As part of this commitment the Guardian is launching a revamped weekly environmental newsletter, Down to Earth (formerly Green Light), which will, say the publishers, cut through the clamour of climate crisis news with a helpful guide to the biggest environmental stories of the week. Each weekly edition will include an exclusive piece from one of the Guardian’s environment correspondents, as well as highlighting ‘Climate Heroes’, in a section dedicated to Guardian readers’ efforts. Readers can sign up for the newsletter here. The newsletter will be edited by Toby Moses in the UK and Max Benwell in the US and launch on 28 October.
As well as doing breaking news, analysis and in depth features the Guardian’s Cop26 coverage will include:
- a daily liveblog to keep readers informed of the significant developments, as well as a dynamic data guide on the UK homepage to show the crucial climate indicators - atmospheric carbon dioxide, Arctic sea ice and percentage of low carbon electricity in the UK.
- In audio, there will be special Cop26 episodes of their Today in Focus podcast from Glasgow, and the Science Weekly podcast will go daily for the two weeks of Cop26, beginning 1 November.
- Guardian Australia are releasing a special investigative podcast series - Australia v the climate - ahead of the Cop26 global climate summit, scrutinising Australia's role in the climate crisis over more than two decades, as well as the three part Pacific podcast An Impossible Choice.
- A special digital edition, available to digital subscribers through the Guardian’s Editions app on 6 November
- Print readers will find a 20-page supplement, free inside their Saturday Guardian on October 30. Saving Planet Earth is the Guardian's guide to Cop26 and will help readers understand all they need to know about the crucial summit on the climate emergency.
- A team of more than a dozen journalists from across the Guardian will cover the Cop26 summit providing coverage to the Guardian’s global audience, including Guardian Australia’s political editor, Katharine Murphy.
Katharine Viner, editor-in-chief, the Guardian: “The Guardian is committed to quality environmental journalism, rooted in scientific fact and giving a voice to those most affected. Throughout Cop26 we will be giving our readers a range of insightful, helpful and in-depth journalism across multiple formats to ensure readers have the information they need at this critical moment.”
To amplify the impact of our climate reporting, the Guardian is inviting other news organisations around the world to republish its stories for free through Covering Climate Now, a global partnership of more than 460 newsrooms committed to better coverage of the climate crisis.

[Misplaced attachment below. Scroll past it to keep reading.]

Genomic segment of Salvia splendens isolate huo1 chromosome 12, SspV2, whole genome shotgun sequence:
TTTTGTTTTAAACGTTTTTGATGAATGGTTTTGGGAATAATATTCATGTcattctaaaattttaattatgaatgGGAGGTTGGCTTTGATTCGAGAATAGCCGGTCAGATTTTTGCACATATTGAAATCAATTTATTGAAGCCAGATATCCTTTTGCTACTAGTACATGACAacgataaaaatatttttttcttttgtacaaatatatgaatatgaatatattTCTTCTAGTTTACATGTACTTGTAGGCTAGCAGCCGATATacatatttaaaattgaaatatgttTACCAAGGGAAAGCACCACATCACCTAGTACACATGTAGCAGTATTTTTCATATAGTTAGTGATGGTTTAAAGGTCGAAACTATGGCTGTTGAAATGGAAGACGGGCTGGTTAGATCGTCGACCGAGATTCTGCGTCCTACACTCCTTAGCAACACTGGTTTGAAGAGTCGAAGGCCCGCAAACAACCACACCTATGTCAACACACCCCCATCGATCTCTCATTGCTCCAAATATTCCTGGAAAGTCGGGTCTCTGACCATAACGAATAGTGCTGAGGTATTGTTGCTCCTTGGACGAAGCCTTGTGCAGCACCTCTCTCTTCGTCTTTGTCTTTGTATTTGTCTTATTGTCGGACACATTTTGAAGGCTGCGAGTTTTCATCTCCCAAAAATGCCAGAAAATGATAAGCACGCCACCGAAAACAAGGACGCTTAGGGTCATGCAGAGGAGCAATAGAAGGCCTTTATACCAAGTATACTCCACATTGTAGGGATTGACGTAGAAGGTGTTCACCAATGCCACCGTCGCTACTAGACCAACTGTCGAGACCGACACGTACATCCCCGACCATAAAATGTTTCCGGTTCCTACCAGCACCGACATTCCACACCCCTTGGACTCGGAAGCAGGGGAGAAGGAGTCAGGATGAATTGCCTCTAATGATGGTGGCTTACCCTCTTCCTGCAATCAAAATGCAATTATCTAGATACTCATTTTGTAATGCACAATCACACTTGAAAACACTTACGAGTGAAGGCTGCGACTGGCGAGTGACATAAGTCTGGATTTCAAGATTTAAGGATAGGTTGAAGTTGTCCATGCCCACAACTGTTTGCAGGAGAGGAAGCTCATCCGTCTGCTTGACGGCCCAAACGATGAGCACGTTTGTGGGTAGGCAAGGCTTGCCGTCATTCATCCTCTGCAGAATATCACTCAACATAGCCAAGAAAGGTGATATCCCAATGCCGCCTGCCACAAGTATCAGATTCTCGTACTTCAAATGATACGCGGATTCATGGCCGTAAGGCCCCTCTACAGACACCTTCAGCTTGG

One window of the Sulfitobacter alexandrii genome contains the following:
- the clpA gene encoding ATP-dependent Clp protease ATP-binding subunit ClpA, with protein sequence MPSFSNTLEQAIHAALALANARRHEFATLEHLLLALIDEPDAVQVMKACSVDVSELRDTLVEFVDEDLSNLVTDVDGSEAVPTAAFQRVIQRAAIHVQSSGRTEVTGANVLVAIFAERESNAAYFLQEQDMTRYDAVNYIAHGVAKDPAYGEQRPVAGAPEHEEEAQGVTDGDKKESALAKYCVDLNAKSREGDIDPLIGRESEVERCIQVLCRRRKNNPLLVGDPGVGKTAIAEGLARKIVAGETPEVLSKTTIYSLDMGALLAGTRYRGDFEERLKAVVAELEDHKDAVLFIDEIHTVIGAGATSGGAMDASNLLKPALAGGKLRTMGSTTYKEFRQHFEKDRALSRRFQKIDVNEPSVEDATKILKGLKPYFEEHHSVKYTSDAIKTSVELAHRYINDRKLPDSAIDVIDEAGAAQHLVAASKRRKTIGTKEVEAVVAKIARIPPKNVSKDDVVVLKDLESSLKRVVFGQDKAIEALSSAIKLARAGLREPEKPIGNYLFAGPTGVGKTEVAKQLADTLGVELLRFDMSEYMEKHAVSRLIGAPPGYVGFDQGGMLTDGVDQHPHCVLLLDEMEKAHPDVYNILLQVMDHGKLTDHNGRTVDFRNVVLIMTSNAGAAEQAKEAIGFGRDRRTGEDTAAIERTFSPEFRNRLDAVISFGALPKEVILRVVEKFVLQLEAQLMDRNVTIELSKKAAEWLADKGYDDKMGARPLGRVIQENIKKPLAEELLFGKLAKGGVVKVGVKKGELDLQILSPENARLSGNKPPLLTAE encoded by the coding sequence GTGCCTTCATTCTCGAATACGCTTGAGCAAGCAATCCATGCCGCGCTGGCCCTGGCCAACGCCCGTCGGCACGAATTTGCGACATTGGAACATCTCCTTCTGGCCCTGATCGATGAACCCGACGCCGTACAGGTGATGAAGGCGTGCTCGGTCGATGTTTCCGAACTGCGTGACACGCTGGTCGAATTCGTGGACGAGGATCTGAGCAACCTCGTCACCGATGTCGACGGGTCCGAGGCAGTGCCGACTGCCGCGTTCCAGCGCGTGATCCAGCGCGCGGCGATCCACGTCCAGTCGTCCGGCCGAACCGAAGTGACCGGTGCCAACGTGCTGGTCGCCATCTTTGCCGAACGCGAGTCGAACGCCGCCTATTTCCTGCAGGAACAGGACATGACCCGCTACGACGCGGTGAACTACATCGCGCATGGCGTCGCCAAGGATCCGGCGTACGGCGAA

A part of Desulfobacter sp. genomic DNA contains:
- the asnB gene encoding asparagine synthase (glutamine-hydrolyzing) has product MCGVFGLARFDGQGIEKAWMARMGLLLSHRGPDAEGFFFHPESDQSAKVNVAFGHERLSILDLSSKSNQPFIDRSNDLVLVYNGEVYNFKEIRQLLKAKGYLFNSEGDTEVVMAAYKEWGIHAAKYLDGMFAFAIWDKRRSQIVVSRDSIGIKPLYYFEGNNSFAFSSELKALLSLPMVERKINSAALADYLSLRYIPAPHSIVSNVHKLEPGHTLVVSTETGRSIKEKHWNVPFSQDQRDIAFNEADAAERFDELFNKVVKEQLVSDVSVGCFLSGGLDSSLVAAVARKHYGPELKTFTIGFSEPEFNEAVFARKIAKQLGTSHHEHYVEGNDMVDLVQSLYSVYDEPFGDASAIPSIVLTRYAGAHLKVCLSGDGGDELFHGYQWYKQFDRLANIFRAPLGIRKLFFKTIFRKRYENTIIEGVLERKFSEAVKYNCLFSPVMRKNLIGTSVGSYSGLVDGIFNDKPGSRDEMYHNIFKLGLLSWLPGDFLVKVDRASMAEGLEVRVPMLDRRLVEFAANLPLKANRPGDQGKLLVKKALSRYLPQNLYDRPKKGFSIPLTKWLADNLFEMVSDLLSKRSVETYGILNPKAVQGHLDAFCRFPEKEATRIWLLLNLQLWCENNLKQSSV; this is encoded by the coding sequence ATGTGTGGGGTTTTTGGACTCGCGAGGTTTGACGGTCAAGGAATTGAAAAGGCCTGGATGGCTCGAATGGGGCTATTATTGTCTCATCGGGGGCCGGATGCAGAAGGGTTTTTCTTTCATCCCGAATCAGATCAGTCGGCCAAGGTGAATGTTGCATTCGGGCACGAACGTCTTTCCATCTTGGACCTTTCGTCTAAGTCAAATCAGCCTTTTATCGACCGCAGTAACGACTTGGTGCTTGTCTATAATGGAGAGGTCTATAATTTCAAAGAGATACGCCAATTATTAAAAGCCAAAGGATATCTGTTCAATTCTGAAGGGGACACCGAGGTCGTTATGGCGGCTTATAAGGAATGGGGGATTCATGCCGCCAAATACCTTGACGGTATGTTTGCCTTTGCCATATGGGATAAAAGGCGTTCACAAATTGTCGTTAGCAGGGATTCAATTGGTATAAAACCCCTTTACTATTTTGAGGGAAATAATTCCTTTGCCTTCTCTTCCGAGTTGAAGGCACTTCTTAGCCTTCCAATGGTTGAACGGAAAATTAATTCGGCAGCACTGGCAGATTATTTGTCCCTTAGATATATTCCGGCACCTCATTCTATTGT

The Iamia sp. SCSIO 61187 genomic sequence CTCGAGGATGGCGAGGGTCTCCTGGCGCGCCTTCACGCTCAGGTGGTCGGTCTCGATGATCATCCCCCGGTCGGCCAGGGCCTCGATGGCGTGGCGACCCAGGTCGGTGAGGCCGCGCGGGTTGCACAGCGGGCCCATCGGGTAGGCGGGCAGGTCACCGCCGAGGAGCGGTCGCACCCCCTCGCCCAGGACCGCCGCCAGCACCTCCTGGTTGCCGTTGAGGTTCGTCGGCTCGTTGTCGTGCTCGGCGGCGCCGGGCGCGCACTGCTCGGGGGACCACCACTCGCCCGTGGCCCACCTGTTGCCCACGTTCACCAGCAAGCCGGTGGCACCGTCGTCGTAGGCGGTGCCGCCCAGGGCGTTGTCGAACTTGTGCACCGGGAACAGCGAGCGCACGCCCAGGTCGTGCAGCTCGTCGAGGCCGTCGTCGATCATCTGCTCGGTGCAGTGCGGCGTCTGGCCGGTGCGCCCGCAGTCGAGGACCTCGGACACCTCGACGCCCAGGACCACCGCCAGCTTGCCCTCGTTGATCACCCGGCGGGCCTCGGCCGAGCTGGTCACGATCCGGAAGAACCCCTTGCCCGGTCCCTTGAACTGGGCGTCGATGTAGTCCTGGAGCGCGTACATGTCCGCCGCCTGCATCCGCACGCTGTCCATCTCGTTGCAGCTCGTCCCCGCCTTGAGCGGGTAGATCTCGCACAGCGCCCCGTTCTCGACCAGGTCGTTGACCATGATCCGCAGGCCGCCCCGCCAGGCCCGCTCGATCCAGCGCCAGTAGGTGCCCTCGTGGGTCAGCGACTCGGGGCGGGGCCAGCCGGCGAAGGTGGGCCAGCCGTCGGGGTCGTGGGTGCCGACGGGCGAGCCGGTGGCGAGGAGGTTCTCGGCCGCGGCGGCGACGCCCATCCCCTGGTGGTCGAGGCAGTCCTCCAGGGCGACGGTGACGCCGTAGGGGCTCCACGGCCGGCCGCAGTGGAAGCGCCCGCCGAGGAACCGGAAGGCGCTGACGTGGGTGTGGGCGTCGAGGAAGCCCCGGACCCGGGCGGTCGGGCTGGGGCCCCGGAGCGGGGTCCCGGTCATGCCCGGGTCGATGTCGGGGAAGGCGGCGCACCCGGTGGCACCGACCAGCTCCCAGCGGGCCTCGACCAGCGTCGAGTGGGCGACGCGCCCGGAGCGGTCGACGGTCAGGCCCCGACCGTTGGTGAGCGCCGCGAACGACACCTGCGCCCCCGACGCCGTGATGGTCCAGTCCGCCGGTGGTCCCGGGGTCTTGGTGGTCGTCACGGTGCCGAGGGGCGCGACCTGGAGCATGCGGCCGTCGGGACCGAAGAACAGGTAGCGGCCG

Following on from the pledges in 2019 and 2020 by editor-in-chief Katharine Viner, the Guardian has expanded environmental journalism across the Guardian, from business, to fashion, to sport and technology.
The Guardian is also updating readers on its pledge commitments – citing a 30% reduction in carbon emissions in 20/21. This means the Guardian is on track to reach its target to eliminate two thirds of its carbon emissions by 2030. It has also taken the further step to commit through the Science Based Targets initiative (SBTi), which provides businesses with emission reduction plans inline with the Paris Agreement Goals.
The latest developments add to the Guardian’s environmental track record including:
- Changing the language the Guardian uses about the climate emergency
- Becoming the first major news organisation to become a B Corporation in 2019
- Adding C02 levels to the weather forecasts
- Becoming one of the first news organisations not to accept advertising from fossil fuel extractors
The Guardian will also be shining a light on its environmental commitments with a marketing campaign designed to highlight its history and authority in reporting on the climate crisis. The campaign will be featured across the Guardian's owned channels and social media. There will also be out of home in Glasgow, Manchester and London where innovative and low carbon outdoor media has been prioritised including city centre posters, flyposting and adbikes, says the Guardian.
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